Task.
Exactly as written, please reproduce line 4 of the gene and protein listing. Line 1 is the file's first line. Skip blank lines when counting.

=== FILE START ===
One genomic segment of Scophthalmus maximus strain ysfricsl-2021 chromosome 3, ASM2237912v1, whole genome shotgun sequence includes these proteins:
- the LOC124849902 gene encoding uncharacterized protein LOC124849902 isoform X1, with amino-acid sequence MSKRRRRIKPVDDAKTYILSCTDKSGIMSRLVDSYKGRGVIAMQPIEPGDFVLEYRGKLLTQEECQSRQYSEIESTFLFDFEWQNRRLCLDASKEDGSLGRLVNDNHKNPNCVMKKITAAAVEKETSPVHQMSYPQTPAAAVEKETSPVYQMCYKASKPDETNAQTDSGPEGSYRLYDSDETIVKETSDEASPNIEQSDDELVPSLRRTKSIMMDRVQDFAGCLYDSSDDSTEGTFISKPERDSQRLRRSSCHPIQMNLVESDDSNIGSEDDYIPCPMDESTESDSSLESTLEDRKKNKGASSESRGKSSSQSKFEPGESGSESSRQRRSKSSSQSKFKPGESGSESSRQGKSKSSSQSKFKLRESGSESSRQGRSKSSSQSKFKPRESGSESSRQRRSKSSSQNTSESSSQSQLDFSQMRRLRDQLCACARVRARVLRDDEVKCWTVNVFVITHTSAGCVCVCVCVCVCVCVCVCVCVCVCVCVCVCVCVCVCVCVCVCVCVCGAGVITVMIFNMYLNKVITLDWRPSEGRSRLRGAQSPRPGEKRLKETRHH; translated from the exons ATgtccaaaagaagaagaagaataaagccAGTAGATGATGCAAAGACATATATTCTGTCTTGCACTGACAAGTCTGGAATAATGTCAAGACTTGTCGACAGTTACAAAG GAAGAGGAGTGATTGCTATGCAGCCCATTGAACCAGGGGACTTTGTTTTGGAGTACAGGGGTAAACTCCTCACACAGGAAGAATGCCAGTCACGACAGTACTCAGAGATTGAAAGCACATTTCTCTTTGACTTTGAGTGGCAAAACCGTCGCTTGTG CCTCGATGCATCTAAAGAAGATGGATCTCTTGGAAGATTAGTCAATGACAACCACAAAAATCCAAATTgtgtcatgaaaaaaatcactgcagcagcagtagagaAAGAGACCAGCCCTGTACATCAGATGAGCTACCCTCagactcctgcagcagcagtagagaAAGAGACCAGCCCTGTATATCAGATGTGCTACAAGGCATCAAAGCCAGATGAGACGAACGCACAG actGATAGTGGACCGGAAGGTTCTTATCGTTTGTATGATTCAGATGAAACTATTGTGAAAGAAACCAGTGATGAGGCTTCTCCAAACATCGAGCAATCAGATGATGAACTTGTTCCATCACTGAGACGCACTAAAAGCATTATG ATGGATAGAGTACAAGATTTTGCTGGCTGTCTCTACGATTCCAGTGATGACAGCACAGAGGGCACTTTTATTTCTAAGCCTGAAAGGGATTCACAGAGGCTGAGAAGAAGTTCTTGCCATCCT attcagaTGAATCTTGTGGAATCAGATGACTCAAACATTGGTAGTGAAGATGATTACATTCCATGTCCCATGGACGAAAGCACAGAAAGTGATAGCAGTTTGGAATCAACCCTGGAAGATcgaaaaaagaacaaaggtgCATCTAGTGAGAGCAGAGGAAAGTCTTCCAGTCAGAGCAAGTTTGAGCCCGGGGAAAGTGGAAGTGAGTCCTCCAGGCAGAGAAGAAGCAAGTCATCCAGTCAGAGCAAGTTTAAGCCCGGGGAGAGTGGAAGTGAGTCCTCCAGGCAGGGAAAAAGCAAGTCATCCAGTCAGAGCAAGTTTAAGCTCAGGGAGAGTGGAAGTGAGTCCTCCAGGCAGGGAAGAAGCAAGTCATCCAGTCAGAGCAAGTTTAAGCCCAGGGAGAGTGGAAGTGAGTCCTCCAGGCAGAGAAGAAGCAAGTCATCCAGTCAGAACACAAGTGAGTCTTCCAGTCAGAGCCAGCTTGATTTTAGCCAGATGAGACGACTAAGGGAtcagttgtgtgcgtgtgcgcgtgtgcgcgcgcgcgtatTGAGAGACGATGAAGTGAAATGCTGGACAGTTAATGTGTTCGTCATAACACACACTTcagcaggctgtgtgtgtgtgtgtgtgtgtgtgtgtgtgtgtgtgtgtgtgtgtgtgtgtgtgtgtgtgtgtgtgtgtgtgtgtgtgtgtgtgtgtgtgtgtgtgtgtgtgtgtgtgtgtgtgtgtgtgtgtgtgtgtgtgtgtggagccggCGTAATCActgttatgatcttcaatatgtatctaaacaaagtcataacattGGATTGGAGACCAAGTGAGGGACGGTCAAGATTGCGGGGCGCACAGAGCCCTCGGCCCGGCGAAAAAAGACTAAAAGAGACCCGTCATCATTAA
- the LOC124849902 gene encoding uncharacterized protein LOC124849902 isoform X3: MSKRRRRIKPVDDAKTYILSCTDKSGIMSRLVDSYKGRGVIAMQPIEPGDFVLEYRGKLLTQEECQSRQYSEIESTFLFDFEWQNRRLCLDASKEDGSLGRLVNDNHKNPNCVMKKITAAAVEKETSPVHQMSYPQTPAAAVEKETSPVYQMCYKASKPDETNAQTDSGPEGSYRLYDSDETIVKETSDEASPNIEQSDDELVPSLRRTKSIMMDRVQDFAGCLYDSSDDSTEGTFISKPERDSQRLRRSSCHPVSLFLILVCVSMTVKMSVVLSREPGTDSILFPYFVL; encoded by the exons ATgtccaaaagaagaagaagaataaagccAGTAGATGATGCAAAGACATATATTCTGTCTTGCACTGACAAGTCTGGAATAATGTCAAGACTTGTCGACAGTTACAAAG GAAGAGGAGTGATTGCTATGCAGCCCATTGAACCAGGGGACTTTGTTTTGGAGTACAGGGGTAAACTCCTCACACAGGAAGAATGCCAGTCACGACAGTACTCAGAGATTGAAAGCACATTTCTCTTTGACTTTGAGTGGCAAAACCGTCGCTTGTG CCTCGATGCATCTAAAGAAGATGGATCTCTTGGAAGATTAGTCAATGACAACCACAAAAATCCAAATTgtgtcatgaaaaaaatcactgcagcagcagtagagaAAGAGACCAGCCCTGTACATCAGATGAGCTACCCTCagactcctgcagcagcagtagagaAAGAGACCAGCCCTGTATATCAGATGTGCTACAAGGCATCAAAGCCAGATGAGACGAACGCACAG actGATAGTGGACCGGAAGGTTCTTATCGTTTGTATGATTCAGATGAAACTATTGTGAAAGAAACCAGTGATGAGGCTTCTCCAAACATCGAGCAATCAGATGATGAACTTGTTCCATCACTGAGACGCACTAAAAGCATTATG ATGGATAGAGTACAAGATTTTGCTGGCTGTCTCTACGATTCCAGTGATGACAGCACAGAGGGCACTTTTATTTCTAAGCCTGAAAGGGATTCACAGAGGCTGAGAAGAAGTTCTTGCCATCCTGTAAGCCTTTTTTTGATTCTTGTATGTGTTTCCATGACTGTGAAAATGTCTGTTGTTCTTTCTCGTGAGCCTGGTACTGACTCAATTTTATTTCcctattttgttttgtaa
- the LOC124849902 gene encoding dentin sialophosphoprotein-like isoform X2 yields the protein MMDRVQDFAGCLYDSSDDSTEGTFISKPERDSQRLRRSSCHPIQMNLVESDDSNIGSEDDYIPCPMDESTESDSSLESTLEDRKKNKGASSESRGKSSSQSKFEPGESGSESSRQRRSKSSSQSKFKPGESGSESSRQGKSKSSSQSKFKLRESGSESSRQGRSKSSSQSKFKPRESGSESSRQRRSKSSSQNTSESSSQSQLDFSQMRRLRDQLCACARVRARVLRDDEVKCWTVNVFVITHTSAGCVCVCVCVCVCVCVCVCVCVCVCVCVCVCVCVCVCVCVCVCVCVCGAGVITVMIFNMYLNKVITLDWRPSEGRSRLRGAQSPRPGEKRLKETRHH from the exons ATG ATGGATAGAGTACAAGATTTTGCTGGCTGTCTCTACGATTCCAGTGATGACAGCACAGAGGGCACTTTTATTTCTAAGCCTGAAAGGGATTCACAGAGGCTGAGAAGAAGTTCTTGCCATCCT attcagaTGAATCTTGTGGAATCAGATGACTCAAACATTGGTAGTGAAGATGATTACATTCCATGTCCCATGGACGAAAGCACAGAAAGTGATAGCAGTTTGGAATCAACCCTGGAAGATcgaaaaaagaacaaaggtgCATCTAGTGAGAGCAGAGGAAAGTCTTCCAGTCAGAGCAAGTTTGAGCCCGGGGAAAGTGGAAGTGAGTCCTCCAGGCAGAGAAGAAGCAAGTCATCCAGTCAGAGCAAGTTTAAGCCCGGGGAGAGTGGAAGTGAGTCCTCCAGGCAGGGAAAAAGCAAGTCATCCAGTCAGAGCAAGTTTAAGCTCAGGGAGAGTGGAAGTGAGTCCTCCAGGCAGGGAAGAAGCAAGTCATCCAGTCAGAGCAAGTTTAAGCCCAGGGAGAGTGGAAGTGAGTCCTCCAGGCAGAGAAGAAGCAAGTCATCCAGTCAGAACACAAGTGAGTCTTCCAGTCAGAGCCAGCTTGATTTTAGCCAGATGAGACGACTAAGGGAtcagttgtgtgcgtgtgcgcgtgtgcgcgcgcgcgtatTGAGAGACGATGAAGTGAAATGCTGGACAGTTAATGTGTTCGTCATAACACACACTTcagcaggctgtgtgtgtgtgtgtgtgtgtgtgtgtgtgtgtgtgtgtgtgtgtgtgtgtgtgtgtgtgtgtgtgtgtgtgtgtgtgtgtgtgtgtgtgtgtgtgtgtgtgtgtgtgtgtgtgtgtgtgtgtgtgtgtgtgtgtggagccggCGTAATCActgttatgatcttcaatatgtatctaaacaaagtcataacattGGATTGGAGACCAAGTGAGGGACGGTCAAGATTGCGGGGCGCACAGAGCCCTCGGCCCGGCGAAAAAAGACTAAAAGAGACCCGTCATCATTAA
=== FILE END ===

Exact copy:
- the LOC124849902 gene encoding dentin sialophosphoprotein-like isoform X2 yields the protein MMDRVQDFAGCLYDSSDDSTEGTFISKPERDSQRLRRSSCHPIQMNLVESDDSNIGSEDDYIPCPMDESTESDSSLESTLEDRKKNKGASSESRGKSSSQSKFEPGESGSESSRQRRSKSSSQSKFKPGESGSESSRQGKSKSSSQSKFKLRESGSESSRQGRSKSSSQSKFKPRESGSESSRQRRSKSSSQNTSESSSQSQLDFSQMRRLRDQLCACARVRARVLRDDEVKCWTVNVFVITHTSAGCVCVCVCVCVCVCVCVCVCVCVCVCVCVCVCVCVCVCVCVCVCVCGAGVITVMIFNMYLNKVITLDWRPSEGRSRLRGAQSPRPGEKRLKETRHH from the exons ATG ATGGATAGAGTACAAGATTTTGCTGGCTGTCTCTACGATTCCAGTGATGACAGCACAGAGGGCACTTTTATTTCTAAGCCTGAAAGGGATTCACAGAGGCTGAGAAGAAGTTCTTGCCATCCT attcagaTGAATCTTGTGGAATCAGATGACTCAAACATTGGTAGTGAAGATGATTACATTCCATGTCCCATGGACGAAAGCACAGAAAGTGATAGCAGTTTGGAATCAACCCTGGAAGATcgaaaaaagaacaaaggtgCATCTAGTGAGAGCAGAGGAAAGTCTTCCAGTCAGAGCAAGTTTGAGCCCGGGGAAAGTGGAAGTGAGTCCTCCAGGCAGAGAAGAAGCAAGTCATCCAGTCAGAGCAAGTTTAAGCCCGGGGAGAGTGGAAGTGAGTCCTCCAGGCAGGGAAAAAGCAAGTCATCCAGTCAGAGCAAGTTTAAGCTCAGGGAGAGTGGAAGTGAGTCCTCCAGGCAGGGAAGAAGCAAGTCATCCAGTCAGAGCAAGTTTAAGCCCAGGGAGAGTGGAAGTGAGTCCTCCAGGCAGAGAAGAAGCAAGTCATCCAGTCAGAACACAAGTGAGTCTTCCAGTCAGAGCCAGCTTGATTTTAGCCAGATGAGACGACTAAGGGAtcagttgtgtgcgtgtgcgcgtgtgcgcgcgcgcgtatTGAGAGACGATGAAGTGAAATGCTGGACAGTTAATGTGTTCGTCATAACACACACTTcagcaggctgtgtgtgtgtgtgtgtgtgtgtgtgtgtgtgtgtgtgtgtgtgtgtgtgtgtgtgtgtgtgtgtgtgtgtgtgtgtgtgtgtgtgtgtgtgtgtgtgtgtgtgtgtgtgtgtgtgtgtgtgtgtgtgtgtgtgtggagccggCGTAATCActgttatgatcttcaatatgtatctaaacaaagtcataacattGGATTGGAGACCAAGTGAGGGACGGTCAAGATTGCGGGGCGCACAGAGCCCTCGGCCCGGCGAAAAAAGACTAAAAGAGACCCGTCATCATTAA